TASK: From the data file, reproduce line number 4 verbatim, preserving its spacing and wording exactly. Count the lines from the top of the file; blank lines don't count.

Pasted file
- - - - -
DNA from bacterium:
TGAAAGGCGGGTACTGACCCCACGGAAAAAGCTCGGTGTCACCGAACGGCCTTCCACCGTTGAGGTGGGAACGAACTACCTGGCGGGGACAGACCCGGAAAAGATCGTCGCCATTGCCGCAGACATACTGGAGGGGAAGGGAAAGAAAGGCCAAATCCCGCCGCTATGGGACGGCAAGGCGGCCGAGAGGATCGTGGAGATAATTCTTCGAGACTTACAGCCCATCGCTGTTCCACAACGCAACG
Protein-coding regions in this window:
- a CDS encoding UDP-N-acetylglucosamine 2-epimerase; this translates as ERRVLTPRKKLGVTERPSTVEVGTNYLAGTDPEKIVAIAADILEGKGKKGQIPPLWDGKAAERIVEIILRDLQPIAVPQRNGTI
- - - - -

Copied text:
- a CDS encoding UDP-N-acetylglucosamine 2-epimerase; this translates as ERRVLTPRKKLGVTERPSTVEVGTNYLAGTDPEKIVAIAADILEGKGKKGQIPPLWDGKAAERIVEIILRDLQPIAVPQRNGTI